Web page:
The French Bishops’ head is showing signs of having understood the demands for greater rights of Catholic women and laypeople, saying “the Church cannot act as if human beings were children who must be held by the hand”.
– “Bishops and priests are in principle neither more learned nor closer to God than the laity”
Eric de Moulins-Beaufort, the president of the French Bishops’ Conference (CEF), made the remarks in an interview with Noosphère, the magazine of French Association of the Friends of Pierre Teilhard de Chardin, as La Croix reports.
Though the conversation with the Archbishop of Reims, 58, took place May 18, it has only just been made public.
But it was worth the wait: right from the outset, the French Bishops’ head calls for changes in the model of ecclesial governance which sees bishops and priests constantly on top of laypeople, unwilling to let them follow through on their own instinct and initiative.
Although this patronising of laypeople was “the way the Church functioned in the past”, it’s no longer possible “in a society where a majority of the people have received higher education, where religious faith has largely been chosen or freely embraced”, the CEF president acknowledged.
But greater freedom and dignity for laypeople isn’t just a matter of sociological changes, but goes directly to the heart of the Gospel and the Church’s theology, de Moulins-Beaufort went on.
He explained that in Catholic teaching all the baptised “find themselves on an equal footing before Revelation, since bishops and priests are in principle neither more learned nor closer to God than the laity”.
That’s why, for the French Bishops’ head, “the voice of all the baptised laity, from the moment they try to embrace Christianity, should be able to count as much as that of the clergy”.
– In the Church “our governing bodies should always be shaped by men and women, priests and laity”
How then to actually act out the equal dignity of laypeople in the Church, and go from theory to practice? For de Moulins-Beaufort, there are two keys that can lead to greater co-responsibility: synodality and fraternity.
“The challenge for the reform of the Church is that we live synodality at all levels, and it must be rooted in fraternity”, the French Bishops’ head stressed in that sense.
He added that in the Church “our governing bodies should always be shaped by a concrete fraternity in which there are men and women, priests and laity”.
– ‘Yes’ to female deacons and cardinals… with a ‘but’
Greater leadership for women in the Church, therefore, is an important part of de Moulins-Beaufort’s vision for the future, since, in his opinion, “nothing prevents them from holding many more important functions in the workings of the institution, with everything being a matter of competence”.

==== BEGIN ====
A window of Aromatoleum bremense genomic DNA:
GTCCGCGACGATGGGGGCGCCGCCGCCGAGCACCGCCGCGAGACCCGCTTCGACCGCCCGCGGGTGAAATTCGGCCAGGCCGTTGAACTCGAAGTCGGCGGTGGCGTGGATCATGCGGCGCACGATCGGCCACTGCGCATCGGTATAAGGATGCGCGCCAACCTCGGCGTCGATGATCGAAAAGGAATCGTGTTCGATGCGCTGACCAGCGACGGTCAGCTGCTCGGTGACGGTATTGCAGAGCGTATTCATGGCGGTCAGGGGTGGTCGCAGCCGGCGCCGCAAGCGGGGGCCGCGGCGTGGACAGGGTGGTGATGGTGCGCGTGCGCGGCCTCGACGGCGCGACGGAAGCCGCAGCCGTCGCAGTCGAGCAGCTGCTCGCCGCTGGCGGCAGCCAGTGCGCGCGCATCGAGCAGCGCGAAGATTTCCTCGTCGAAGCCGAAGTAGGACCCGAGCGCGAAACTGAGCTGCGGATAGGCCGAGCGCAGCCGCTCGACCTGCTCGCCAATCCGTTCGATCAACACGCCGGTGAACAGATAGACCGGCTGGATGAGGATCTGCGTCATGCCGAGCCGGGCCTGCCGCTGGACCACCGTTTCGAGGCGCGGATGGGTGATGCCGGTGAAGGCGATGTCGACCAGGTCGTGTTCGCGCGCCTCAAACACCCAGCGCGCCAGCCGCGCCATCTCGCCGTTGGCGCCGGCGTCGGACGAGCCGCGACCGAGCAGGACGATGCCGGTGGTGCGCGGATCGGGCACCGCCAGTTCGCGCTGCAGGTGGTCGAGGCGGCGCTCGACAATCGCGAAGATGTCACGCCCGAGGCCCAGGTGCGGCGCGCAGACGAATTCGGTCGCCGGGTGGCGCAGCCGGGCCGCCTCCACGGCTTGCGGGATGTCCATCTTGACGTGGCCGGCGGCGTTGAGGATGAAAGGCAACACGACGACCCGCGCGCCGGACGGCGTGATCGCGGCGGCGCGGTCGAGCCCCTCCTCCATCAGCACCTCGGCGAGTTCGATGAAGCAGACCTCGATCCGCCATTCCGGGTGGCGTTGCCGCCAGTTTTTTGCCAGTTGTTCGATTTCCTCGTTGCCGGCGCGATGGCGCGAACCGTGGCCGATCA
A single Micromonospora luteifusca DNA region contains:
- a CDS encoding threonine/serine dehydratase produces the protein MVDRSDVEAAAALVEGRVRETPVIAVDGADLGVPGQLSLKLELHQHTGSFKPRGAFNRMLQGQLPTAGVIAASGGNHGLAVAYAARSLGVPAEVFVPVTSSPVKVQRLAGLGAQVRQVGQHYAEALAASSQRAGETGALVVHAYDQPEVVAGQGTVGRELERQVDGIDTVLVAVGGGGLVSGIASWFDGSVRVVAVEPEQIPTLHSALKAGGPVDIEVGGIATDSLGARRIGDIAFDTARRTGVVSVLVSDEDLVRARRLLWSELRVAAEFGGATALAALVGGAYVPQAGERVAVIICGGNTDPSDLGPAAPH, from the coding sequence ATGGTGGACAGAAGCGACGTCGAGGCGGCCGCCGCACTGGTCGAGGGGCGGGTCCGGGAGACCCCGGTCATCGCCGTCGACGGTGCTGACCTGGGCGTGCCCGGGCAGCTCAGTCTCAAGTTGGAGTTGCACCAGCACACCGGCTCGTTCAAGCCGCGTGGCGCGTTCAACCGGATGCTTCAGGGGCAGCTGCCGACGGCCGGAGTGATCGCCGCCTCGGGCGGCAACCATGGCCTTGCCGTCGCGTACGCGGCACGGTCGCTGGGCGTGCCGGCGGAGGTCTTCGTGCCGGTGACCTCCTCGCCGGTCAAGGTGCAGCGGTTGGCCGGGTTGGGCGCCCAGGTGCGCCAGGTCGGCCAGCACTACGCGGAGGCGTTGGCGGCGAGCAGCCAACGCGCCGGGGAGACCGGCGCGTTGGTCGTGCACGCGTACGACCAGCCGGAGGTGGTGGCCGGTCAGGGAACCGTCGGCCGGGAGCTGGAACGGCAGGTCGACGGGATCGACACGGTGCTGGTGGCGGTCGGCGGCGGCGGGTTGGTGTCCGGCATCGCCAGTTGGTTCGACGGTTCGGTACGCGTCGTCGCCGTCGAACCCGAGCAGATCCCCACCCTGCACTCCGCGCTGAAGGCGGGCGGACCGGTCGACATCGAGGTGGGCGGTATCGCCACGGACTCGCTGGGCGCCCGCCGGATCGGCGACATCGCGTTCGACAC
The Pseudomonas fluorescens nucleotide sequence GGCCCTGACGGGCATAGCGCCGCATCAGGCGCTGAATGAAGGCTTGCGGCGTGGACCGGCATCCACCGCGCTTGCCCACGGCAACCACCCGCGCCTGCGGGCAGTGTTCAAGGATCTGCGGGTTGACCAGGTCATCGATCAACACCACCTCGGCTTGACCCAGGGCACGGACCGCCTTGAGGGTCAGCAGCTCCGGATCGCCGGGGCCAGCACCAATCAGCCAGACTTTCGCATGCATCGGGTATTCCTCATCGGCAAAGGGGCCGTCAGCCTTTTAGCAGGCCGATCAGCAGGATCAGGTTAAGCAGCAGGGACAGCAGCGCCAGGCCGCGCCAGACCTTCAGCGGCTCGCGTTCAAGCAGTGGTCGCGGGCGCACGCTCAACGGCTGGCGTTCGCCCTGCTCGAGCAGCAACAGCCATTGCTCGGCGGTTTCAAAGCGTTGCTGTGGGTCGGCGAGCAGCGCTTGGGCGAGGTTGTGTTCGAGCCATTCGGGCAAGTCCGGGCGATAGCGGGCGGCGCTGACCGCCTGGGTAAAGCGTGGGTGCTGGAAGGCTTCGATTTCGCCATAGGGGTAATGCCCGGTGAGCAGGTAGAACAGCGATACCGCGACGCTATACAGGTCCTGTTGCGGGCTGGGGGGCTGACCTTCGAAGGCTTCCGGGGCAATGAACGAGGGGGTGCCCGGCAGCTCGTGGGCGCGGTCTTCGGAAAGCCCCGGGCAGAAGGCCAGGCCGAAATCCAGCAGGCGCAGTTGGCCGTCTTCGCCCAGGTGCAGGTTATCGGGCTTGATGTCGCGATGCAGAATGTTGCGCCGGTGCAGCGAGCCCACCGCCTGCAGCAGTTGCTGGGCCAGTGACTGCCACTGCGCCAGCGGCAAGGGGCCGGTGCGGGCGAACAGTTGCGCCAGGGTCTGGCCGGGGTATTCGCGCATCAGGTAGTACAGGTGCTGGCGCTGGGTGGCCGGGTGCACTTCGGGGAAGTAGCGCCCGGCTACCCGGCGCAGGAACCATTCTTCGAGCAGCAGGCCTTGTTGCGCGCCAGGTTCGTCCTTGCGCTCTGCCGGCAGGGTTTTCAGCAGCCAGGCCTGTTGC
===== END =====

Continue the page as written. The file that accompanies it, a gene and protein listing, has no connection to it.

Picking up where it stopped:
The CEF president revealed he was even in favour of the reintroduction of the women’s diaconate, provided that that led to a “more decentralised and more fraternal” Church.
However, the French Bishops’ head said that greater synodality must come before the extension of more rights to and the ordination of women, since “until there is progress on fraternity, I fear that dealing with the issue of ordained ministries will only make the structure more cumbersome and impede progress”.
The Archbishop of Reims gave an example of that dynamic. Although he said he personally could imagine “that the Holy See will one day be led by the pope surrounded by a college of cardinals in which there will be women”, he quickly added a proviso: “if we have not first dealt with the way in which men and women should work together in Church structures constituted in fraternities, it will be useless”.
– Veto on women voting at synods “leaves me completely flabbergasted”
Nonetheless, and despite de Moulins-Beaufort’s conditions for the female cardinalate, the prelate said that in his judgment there is no reason why women’s voices can’t be immediately heard now, particularly in synodal formats.
“In a complete synodal form, the voice of women should especially be heard more, given that the apostolic succession is reserved to men”, the CEF president stressed.
The veto of women voting on synods in Rome, in particular, is a prohibition the French Bishops’ head said he can neither understand nor abide.
“To say that only bishops vote would seem logical. But from the moment that priests and non-ordained religious brothers are allowed to vote, I don’t understand why women religious are not allowed to vote”, the archbishop explained.
De Moulins-Beaufort admitted that the ban on women voting in those Vatican synods “leaves me completely flabbergasted”.